StatementsOffice of the High Commissioner for Human Rights
76th session of the United Nations General Assembly
Side event -
Safeguarding the achievements of 20 years of international engagement in Afghanistan: how to continue supporting the future of Afghan women and girls and their access to education.
21 September 2021
Statement by Michelle Bachelet, UN High Commissioner for Human Rights
21 September 2021
Distinguished panellists and colleagues,
Since the Taliban's takeover, its spokespeople have issued several announcements of human rights commitments. Notably, in a letter to the United Nations they announced their "commitment to all rights of women... in the light of religion and culture" and vowed to "gradually take concrete steps with the help of the international community".
However, practices on the ground have undermined and sadly contradicted these stated commitments.
Women have been progressively excluded from the public sphere. In many areas, they are prohibited from appearing in public spaces without a male guardian. In numerous professional sectors, women face increasing restrictions. To date, girls over the age of 12 have in effect been prohibited from attending school. Female and male university students are now separated, with female students only to be taught by female professors – of whom there are few, further undermining women's access to higher education.
Exclusion from the public sphere has severe consequences for women and their families. Earlier this month, at an urgently convened high-level meeting in Geneva, colleagues made it clear that the growing humanitarian crisis across the country will have terrible impact. One million children risk extreme hunger, with death or long-term physical and mental harm a very real possibility. Girls, and children in families headed by women – most of whom can no longer work – are among those at greatest risk.
The Ministry that once promoted women's rights has been disbanded, and its premises taken over by a Ministry for the propagation of Virtue and the prevention of Vice – an all-male office that will apply guidelines on appropriate dress and behaviour. Taliban representatives have dismantled many Departments of Women's Affairs across Afghanistan, gaining access to sensitive files and threatening their personnel, and have accused women's civil society groups of immorality and spreading 'anti-Islamic' ideas.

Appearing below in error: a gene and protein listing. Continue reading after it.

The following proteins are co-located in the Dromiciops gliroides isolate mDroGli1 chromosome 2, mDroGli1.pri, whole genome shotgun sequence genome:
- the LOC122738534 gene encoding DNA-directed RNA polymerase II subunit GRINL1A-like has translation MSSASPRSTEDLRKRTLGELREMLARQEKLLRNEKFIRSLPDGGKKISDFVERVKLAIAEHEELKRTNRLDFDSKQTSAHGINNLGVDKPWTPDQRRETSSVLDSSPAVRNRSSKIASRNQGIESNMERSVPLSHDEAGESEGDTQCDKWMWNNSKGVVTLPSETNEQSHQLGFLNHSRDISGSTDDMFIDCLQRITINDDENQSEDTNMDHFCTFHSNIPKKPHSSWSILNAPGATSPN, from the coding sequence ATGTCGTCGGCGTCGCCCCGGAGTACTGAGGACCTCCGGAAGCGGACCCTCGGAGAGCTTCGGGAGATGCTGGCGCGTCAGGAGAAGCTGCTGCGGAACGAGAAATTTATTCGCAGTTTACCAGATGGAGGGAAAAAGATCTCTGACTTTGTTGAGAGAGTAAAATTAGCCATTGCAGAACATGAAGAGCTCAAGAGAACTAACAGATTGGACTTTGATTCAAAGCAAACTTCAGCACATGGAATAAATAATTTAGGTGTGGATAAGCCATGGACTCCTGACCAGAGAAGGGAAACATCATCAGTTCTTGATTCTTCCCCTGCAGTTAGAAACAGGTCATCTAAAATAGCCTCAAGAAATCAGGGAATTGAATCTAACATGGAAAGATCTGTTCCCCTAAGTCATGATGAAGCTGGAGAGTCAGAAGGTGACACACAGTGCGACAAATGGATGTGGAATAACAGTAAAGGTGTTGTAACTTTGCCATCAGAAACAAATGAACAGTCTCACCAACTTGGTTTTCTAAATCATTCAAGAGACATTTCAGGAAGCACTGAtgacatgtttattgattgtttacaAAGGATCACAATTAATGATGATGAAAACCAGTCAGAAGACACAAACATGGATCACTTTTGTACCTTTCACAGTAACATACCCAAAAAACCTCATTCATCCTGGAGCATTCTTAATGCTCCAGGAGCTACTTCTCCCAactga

There is real and palpable fear among Afghan women of a return to the Taliban's brutal and systemic repression of women and girls during the 1990s. Afghan women have, over the last 20 years worked towards ensuring greater respect for and protection of their rights to education; work; participation in civic and political life; as well as to freedom of movement and expression. These rights are part of the evolution of Afghan society and are integral to the development and economic growth of Afghanistan.
Afghan women and girls comprise half of the population. It will be to Afghanistan's advantage that the talents and capabilities of its women are utilised, to contribute to the Afghanistan of the future.Excellencies,
The Secretary-General has made it clear that the UN will engage with the Taliban to promote the human rights of Afghans, with special attention to the rights of women and girls.
For me, as High Commissioner, that must mean, first and foremost:
Women and girls must have full and equal access to essential services – including, but not limited to healthcare and all levels of education.
They must be able to work in every sector of the economy.
Women's participation in public life, decision-making and the civic space must be meaningful and equal to that of men.
They must be free to move about without impediment or specific restrictions.
The right of women and girls to live free of all gender-related violence, and their equal access to cultural life – including sports – must be respected.
In short, Afghan women and girls' human rights must be upheld and defended.
The international community – including the UN and all its member States, as well as all regional and inter-governmental institutions – should in every form of engagement with the Taliban, whether relating to development, humanitarian efforts, narcotics control or any other topic, commit to strong advocacy that demands compliance with these basic requirements for any fair and just society.
Respect for the rights of the women and girls of Afghanistan now will be a harbinger of the country's future.
They face extraordinary challenges – and we will remain at their side.